Nymphaea Lotus    

Add structure to your tank with the Tiger Lotus Lily or Nymphaea Lotus. The round or arrow-shaped leaves are a striking visual element in any aquarium. The leaves are either red or green and may be spotted with a deep wine-red or purple color. 

With brighter light, the leaves become lighter and brighter in color, and once the leaves surface, they produce a small, white flower. In the wilds of Southeast Asia and East Africa, the lily proliferates in dams and slow-moving streams.

The Tiger Lotus Lily is beneficial for tanks as it absorbs loads of CO2, iron, and nitrates, helping to clarify water. The large leaves also make a perfect hiding place for fish; some fish even spawn under the broad leaves.

Note the following care requirements: 

  • Growth rate: Fast growing. 
  • Max height: The plant can grow as high as 31 inches but can be maintained as small as 7 inches. 
  • Light demands: Prefers low to medium light but can handle stronger light. 
  • Temperature: 71ºF to 82ºF. 
  • CO2 required: Can grow without in a community tank where fish produce CO2, but it thrives with CO2 supplementation. 


  • Easy to grow and maintain.
  • It helps filter tank water and clarify cloudy water.


  • Some pruning is needed, but you can maintain it at the desired size.

4. Red Cryptocoryne Wendtii

Red Cryptocoryne Wendtii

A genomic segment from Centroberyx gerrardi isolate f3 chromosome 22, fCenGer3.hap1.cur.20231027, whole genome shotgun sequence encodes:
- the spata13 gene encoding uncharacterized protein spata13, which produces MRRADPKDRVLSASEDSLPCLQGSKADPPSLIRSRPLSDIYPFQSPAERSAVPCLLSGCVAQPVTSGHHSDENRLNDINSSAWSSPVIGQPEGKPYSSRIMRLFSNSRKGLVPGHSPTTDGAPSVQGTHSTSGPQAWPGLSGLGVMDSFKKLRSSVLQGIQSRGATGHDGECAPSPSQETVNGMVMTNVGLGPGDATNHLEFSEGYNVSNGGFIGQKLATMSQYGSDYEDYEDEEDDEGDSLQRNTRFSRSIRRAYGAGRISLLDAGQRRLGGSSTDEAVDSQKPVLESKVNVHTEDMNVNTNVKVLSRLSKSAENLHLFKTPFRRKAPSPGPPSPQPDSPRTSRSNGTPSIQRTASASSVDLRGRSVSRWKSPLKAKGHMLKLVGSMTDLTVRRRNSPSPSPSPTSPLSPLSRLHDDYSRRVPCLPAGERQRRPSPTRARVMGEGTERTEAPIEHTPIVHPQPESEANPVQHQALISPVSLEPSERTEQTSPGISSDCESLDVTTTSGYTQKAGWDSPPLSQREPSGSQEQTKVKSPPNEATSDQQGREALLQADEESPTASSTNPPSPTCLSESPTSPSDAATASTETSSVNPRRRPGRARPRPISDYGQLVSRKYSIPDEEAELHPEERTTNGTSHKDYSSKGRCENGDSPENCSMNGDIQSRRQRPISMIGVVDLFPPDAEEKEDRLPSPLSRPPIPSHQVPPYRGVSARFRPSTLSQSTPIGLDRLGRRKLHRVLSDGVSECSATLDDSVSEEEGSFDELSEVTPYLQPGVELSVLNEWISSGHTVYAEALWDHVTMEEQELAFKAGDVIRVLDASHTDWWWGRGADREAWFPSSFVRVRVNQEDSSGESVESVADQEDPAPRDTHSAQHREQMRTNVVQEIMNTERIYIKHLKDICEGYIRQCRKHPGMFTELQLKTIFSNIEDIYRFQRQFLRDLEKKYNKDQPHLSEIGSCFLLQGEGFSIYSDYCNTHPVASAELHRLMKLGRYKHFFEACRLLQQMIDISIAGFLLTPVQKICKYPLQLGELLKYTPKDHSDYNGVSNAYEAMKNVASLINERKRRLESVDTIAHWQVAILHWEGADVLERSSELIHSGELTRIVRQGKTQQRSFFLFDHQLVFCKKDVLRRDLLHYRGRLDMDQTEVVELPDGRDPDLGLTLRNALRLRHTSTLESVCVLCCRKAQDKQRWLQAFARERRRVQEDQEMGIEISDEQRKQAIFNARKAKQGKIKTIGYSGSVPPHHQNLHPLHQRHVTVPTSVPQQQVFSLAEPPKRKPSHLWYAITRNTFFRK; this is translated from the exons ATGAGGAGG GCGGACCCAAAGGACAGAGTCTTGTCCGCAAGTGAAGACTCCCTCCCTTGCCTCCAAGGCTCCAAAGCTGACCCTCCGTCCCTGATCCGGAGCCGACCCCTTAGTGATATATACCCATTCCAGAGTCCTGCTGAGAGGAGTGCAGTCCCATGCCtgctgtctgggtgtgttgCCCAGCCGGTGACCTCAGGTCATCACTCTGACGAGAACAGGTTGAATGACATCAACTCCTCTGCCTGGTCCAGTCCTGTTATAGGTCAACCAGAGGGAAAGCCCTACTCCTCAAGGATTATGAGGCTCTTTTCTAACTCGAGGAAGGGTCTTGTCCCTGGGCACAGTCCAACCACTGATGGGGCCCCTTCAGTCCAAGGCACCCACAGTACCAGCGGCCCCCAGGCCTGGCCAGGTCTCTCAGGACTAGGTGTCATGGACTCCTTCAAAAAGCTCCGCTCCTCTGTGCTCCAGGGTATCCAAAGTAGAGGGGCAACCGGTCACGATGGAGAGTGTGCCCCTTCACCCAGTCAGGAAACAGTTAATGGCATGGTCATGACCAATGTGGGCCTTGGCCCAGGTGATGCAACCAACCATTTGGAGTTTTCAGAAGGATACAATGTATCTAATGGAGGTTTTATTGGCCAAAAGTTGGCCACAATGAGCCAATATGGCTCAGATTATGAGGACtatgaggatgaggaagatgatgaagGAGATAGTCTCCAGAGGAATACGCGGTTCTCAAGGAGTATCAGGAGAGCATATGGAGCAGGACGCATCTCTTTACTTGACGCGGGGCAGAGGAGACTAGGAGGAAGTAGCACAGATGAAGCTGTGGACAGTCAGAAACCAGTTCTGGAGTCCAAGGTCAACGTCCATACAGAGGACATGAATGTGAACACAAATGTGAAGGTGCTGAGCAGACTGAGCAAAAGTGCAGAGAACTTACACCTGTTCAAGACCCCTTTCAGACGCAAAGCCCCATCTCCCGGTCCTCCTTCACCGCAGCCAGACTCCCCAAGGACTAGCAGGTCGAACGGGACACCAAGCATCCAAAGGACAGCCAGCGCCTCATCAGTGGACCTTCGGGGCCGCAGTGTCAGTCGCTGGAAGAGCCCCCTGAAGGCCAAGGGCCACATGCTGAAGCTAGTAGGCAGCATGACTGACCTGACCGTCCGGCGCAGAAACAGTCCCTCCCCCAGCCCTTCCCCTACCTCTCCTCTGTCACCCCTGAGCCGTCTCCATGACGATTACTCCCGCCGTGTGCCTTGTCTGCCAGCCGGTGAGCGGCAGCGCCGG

Red-leaved plants are some of the most popular in the aquarium industry! Many refer to the Red Cryptocoryne Wendtii as Wendt’s Water Trumpet in honor of the botanist Albert Wendt, whose specialty was aquatic plants. 

If you want to take care of schools of little fish and a few of these low-maintenance plants, then the Red Cryptocoryne Wendtii is the perfect choice. These plants are native to Sri Lanka and belong to the Cryptocoryne species. Remember that plants from the Cryptocoryne species are sensitive to different types of environmental change, including temperature, the quality of water, and lighting—so don’t disturb them with frequent tank water changes. 

Follow these care requirements: 

  • Growth rate: Its growth rate is slow to medium.  
  • Max height: This plant’s average height is six inches or 15 centimeters. 
  • Light demands: It requires low to moderate levels of lighting. 
  • Temperature: It requires 73° to 84° F. 
  • CO2 required: It does not require any additional CO2. 


  • It is the ideal plant for aquarium beginners because it does not require special lighting. Therefore, you don’t need to purchase any extra lighting equipment. 
  • This plant grows quite slowly, so you don’t have to spend much time pruning it. 
  • It is ideal for aquatic landscaping, and you can create an underwater topiary.  


  • It doesn’t react well to harsh lighting. This means that if you have other aquatic plants that require bright light, the Red Cryptocoryne Wendtii will die.

5. Alternanthera Reineckii

Alternanthera Reineckii    

Next up on our list of the best colorful aquarium plants is the Scarlet Temple plant, or, as it’s scientifically known, Alternanthera Reineckii.